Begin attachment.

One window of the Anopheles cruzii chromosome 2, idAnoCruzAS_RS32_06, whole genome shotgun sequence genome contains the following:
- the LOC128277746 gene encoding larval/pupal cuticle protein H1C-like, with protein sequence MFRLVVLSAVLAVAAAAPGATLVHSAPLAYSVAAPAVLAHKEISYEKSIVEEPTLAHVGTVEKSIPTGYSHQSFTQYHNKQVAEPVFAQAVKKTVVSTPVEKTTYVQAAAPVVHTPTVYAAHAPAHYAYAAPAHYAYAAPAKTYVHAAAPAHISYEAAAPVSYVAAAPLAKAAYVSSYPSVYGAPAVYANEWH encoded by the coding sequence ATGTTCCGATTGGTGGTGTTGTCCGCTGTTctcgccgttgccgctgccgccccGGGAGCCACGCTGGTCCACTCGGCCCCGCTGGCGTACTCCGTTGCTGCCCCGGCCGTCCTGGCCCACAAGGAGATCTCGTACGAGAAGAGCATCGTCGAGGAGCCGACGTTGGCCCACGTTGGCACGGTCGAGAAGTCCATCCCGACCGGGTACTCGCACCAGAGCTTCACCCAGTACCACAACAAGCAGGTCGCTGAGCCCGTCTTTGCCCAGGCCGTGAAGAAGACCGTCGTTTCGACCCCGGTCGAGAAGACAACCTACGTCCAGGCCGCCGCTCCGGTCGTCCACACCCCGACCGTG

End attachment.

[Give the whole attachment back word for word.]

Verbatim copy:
One window of the Anopheles cruzii chromosome 2, idAnoCruzAS_RS32_06, whole genome shotgun sequence genome contains the following:
- the LOC128277746 gene encoding larval/pupal cuticle protein H1C-like, with protein sequence MFRLVVLSAVLAVAAAAPGATLVHSAPLAYSVAAPAVLAHKEISYEKSIVEEPTLAHVGTVEKSIPTGYSHQSFTQYHNKQVAEPVFAQAVKKTVVSTPVEKTTYVQAAAPVVHTPTVYAAHAPAHYAYAAPAHYAYAAPAKTYVHAAAPAHISYEAAAPVSYVAAAPLAKAAYVSSYPSVYGAPAVYANEWH encoded by the coding sequence ATGTTCCGATTGGTGGTGTTGTCCGCTGTTctcgccgttgccgctgccgccccGGGAGCCACGCTGGTCCACTCGGCCCCGCTGGCGTACTCCGTTGCTGCCCCGGCCGTCCTGGCCCACAAGGAGATCTCGTACGAGAAGAGCATCGTCGAGGAGCCGACGTTGGCCCACGTTGGCACGGTCGAGAAGTCCATCCCGACCGGGTACTCGCACCAGAGCTTCACCCAGTACCACAACAAGCAGGTCGCTGAGCCCGTCTTTGCCCAGGCCGTGAAGAAGACCGTCGTTTCGACCCCGGTCGAGAAGACAACCTACGTCCAGGCCGCCGCTCCGGTCGTCCACACCCCGACCGTG